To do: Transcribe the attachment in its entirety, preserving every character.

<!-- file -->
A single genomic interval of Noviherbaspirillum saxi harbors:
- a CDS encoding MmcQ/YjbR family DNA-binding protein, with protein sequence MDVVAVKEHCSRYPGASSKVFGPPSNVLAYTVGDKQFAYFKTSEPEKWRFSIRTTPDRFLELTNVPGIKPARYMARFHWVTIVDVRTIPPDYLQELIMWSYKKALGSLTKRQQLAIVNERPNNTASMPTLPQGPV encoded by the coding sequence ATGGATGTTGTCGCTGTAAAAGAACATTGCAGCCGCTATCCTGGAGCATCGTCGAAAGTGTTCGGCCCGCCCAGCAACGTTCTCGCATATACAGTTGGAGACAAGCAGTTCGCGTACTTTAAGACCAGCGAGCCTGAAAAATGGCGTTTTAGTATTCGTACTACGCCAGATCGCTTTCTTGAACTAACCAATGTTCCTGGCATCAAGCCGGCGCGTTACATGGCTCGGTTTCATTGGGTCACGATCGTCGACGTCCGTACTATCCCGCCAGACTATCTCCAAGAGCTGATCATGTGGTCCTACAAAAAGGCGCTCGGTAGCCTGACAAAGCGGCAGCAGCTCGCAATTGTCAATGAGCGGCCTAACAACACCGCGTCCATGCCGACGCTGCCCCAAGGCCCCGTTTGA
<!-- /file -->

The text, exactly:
A single genomic interval of Noviherbaspirillum saxi harbors:
- a CDS encoding MmcQ/YjbR family DNA-binding protein, with protein sequence MDVVAVKEHCSRYPGASSKVFGPPSNVLAYTVGDKQFAYFKTSEPEKWRFSIRTTPDRFLELTNVPGIKPARYMARFHWVTIVDVRTIPPDYLQELIMWSYKKALGSLTKRQQLAIVNERPNNTASMPTLPQGPV encoded by the coding sequence ATGGATGTTGTCGCTGTAAAAGAACATTGCAGCCGCTATCCTGGAGCATCGTCGAAAGTGTTCGGCCCGCCCAGCAACGTTCTCGCATATACAGTTGGAGACAAGCAGTTCGCGTACTTTAAGACCAGCGAGCCTGAAAAATGGCGTTTTAGTATTCGTACTACGCCAGATCGCTTTCTTGAACTAACCAATGTTCCTGGCATCAAGCCGGCGCGTTACATGGCTCGGTTTCATTGGGTCACGATCGTCGACGTCCGTACTATCCCGCCAGACTATCTCCAAGAGCTGATCATGTGGTCCTACAAAAAGGCGCTCGGTAGCCTGACAAAGCGGCAGCAGCTCGCAATTGTCAATGAGCGGCCTAACAACACCGCGTCCATGCCGACGCTGCCCCAAGGCCCCGTTTGA